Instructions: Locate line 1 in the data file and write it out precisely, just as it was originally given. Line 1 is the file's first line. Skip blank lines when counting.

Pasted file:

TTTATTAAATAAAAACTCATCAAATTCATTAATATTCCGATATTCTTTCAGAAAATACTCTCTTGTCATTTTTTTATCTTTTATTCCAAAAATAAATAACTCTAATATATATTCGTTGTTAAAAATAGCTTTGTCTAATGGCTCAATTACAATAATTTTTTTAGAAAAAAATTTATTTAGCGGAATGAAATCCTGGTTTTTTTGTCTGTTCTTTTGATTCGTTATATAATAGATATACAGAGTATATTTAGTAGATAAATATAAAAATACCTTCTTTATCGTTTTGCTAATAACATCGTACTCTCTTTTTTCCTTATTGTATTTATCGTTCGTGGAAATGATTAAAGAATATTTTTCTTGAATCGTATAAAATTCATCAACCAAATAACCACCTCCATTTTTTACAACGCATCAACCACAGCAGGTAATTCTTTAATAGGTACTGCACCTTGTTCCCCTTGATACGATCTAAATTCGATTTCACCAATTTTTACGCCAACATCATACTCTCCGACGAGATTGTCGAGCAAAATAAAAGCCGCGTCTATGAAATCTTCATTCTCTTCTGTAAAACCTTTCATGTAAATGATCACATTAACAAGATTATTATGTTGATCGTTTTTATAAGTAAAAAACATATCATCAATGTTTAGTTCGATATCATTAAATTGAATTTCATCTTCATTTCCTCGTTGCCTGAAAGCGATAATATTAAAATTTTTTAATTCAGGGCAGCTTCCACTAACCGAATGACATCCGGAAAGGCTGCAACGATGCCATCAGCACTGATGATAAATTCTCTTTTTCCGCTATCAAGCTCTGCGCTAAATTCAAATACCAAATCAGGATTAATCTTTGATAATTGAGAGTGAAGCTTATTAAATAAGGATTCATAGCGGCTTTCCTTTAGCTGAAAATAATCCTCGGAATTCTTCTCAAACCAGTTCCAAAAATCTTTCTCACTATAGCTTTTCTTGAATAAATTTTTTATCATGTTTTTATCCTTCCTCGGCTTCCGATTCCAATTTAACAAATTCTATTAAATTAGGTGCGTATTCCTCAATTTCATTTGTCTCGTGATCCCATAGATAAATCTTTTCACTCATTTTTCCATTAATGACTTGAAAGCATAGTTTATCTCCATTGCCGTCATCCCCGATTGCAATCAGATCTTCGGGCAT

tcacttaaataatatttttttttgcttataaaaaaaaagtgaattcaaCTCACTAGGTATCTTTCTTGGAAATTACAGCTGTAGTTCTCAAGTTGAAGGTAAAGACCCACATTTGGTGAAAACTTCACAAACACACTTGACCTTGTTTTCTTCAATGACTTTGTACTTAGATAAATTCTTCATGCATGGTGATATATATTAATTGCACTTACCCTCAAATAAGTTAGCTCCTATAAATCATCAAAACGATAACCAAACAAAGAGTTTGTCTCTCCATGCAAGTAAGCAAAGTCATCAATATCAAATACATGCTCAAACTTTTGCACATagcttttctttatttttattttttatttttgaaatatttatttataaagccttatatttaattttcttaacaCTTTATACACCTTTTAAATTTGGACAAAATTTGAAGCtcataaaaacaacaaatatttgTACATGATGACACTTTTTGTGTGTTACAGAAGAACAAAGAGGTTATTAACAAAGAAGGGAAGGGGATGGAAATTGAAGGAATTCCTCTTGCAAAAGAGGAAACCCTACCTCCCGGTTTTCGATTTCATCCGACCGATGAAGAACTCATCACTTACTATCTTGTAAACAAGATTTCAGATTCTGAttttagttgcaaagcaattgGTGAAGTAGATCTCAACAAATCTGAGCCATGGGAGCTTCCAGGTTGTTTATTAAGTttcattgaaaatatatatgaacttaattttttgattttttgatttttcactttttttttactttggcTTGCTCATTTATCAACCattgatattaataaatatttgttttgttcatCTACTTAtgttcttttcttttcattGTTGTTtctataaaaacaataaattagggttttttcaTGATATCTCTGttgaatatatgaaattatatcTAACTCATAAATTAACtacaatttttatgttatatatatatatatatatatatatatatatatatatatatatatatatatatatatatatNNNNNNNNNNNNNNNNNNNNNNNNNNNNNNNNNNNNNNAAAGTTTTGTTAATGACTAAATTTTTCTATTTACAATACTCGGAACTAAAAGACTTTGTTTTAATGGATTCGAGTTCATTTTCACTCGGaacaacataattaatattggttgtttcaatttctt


TTTATTAAATAAAAACTCATCAAATTCATTAATATTCCGATATTCTTTCAGAAAATACTCTCTTGTCATTTTTTTATCTTTTATTCCAAAAATAAATAACTCTAATATATATTCGTTGTTAAAAATAGCTTTGTCTAATGGCTCAATTACAATAATTTTTTTAGAAAAAAATTTATTTAGCGGAATGAAATCCTGGTTTTTTTGTCTGTTCTTTTGATTCGTTATATAATAGATATACAGAGTATATTTAGTAGATAAATATAAAAATACCTTCTTTATCGTTTTGCTAATAACATCGTACTCTCTTTTTTCCTTATTGTATTTATCGTTCGTGGAAATGATTAAAGAATATTTTTCTTGAATCGTATAAAATTCATCAACCAAATAACCACCTCCATTTTTTACAACGCATCAACCACAGCAGGTAATTCTTTAATAGGTACTGCACCTTGTTCCCCTTGATACGATCTAAATTCGATTTCACCAATTTTTACGCCAACATCATACTCTCCGACGAGATTGTCGAGCAAAATAAAAGCCGCGTCTATGAAATCTTCATTCTCTTCTGTAAAACCTTTCATGTAAATGATCACATTAACAAGATTATTATGTTGATCGTTTTTATAAGTAAAAAACATATCATCAATGTTTAGTTCGATATCATTAAATTGAATTTCATCTTCATTTCCTCGTTGCCTGAAAGCGATAATATTAAAATTTTTTAATTCAGGGCAGCTTCCACTAACCGAATGACATCCGGAAAGGCTGCAACGATGCCATCAGCACTGATGATAAATTCTCTTTTTCCGCTATCAAGCTCTGCGCTAAATTCAAATACCAAATCAGGATTAATCTTTGATAATTGAGAGTGAAGCTTATTAAATAAGGATTCATAGCGGCTTTCCTTTAGCTGAAAATAATCCTCGGAATTCTTCTCAAACCAGTTCCAAAAATCTTTCTCACTATAGCTTTTCTTGAATAAATTTTTTATCATGTTTTTATCCTTCCTCGGCTTCCGATTCCAATTTAACAAATTCTATTAAATTAGGTGCGTATTCCTCAATTTCATTTGTCTCGTGATCCCATAGATAAATCTTTTCACTCATTTTTCCATTAATGACTTGAAAGCATAGTTTATCTCCATTGCCGTCATCCCCGATTGCAATCAGATCTTCGGGCAT